A big topic in the news right now is the development of a new vaccine to help protect us from COVID-19. But what even is a vaccine, and why do we need one? Well, with National Immunization Week beginning on April 24th,  there is no better time to learn than now. 

First, let's start by learning what a vaccine is. Vaccination is the administration of a vaccine to help the immune system develop protection from a disease. A vaccine contains a microorganism or virus in a weakened, live or killed state, or proteins or toxins from the organism. Basically, they are putting a tiny piece of the virus (that is completely safe) into your system to allow your body to start building its immunity against it so that when you come in contact with it in the real world your body has already developed the necessary antibodies to fight it off before it even affects you. 

So why is it so important to get vaccinated? Well, being vaccinated does not just protect you. It protects society and the spread of some really dangerous diseases. If more people are vaccinated than not, it would be rare to even run into someone with that dangerous disease and it wouldn't be spread around as easily as COVID-19 is putting many people at risk. This is why so many doctors and scientists are working around the clock on a vaccine for COVID-19 to help protect us all from anything like this again.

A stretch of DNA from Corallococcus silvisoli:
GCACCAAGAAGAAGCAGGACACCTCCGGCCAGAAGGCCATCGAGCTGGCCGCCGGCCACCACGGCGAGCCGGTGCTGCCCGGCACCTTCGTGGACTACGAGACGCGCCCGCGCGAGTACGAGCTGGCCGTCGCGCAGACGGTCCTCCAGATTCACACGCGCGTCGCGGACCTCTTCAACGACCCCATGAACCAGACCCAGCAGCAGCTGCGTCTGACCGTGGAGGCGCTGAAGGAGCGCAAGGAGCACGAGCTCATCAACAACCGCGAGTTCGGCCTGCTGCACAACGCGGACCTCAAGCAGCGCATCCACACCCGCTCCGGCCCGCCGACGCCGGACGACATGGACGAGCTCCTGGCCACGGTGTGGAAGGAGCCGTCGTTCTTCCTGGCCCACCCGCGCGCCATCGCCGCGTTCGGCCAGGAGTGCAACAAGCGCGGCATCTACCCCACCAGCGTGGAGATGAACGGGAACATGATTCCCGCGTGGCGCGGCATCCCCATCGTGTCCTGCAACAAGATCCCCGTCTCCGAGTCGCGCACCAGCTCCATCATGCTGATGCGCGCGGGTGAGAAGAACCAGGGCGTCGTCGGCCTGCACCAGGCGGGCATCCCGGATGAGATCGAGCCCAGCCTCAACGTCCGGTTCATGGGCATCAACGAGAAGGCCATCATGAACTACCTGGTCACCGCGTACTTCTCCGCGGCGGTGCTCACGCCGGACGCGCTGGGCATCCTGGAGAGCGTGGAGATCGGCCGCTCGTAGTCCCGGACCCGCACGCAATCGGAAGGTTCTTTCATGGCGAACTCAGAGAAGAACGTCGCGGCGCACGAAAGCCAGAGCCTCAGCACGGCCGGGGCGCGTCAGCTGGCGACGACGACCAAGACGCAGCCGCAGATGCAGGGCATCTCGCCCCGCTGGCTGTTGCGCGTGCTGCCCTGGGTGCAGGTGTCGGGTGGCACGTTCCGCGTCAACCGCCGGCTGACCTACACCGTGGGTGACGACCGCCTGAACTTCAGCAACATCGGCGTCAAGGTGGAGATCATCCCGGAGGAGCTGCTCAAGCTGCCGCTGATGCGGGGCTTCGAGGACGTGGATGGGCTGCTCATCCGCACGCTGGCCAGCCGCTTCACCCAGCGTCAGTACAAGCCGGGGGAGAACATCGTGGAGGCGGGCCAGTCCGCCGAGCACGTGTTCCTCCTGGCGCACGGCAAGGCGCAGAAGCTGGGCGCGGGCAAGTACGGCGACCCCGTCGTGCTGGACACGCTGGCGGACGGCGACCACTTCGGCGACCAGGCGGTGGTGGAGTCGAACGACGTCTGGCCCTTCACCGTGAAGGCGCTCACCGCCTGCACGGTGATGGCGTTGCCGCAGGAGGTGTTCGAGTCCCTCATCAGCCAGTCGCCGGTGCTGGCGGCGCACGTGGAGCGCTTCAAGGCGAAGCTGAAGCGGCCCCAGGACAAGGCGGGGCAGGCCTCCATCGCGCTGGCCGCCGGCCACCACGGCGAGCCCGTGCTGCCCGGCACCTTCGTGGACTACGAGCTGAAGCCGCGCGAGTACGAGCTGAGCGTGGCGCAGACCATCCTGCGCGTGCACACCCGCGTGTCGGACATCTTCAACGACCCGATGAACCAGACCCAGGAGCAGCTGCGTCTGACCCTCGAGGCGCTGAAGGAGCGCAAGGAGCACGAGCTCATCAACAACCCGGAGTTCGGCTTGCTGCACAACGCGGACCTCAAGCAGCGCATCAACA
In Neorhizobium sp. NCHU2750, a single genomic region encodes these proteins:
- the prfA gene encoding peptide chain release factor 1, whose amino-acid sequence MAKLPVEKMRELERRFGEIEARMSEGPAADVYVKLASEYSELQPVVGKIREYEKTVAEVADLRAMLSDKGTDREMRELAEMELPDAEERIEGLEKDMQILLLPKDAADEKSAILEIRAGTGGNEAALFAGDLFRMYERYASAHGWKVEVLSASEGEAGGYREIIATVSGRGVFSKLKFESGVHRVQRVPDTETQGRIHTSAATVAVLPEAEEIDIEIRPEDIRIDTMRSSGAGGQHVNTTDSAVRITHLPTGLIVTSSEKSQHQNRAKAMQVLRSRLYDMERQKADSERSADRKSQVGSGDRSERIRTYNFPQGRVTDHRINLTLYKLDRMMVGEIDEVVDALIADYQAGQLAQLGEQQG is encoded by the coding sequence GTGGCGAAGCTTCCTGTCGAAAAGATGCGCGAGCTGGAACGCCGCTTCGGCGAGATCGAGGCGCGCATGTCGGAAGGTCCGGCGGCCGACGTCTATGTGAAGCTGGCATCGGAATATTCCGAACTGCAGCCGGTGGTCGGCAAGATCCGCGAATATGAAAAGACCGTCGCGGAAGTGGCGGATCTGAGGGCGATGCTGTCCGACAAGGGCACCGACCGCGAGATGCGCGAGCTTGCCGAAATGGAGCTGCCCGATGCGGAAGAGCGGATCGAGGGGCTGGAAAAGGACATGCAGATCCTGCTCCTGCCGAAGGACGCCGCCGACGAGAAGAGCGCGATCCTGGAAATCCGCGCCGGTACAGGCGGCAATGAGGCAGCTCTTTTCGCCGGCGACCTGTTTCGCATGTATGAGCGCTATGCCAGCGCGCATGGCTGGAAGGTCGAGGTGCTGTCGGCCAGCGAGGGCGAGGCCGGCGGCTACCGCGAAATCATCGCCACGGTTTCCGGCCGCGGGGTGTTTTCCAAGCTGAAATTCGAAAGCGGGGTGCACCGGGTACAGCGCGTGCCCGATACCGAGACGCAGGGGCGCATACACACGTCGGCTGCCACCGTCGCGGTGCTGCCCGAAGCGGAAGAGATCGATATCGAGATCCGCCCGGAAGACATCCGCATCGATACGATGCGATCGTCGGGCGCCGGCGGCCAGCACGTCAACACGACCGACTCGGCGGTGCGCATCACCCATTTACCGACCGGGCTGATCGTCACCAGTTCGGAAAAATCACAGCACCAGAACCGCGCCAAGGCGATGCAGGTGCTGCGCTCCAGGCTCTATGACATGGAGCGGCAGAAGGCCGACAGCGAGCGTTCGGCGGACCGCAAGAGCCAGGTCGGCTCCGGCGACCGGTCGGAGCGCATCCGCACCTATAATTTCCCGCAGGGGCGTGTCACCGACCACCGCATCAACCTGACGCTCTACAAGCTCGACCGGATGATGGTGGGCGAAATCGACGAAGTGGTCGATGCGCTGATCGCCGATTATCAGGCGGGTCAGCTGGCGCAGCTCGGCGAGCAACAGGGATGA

Vaccinations are not just for kids. Every year in the United States, thousands of adults become seriously ill and are hospitalized because of diseases that vaccines can help prevent. These diseases can be deadly for many adults. Make sure you are vaccinated for the best protection!

While we are busy with work and taking care of our homes and children, we need to make sure we make our own health a priority. The need for vaccines does not go away with age. In fact, there are specific ages in your adult life when vaccinations are recommended. Also, protection from vaccines you received as a child can wear off over time, and there are more vaccines available now.


Take this time to reach out to your doctor or check out this vaccination schedule from the Centers for Disease Control to make sure you are all caught up on your vaccinations, and if you are not vaccinated at all talk to your doctor about ways to get started. 

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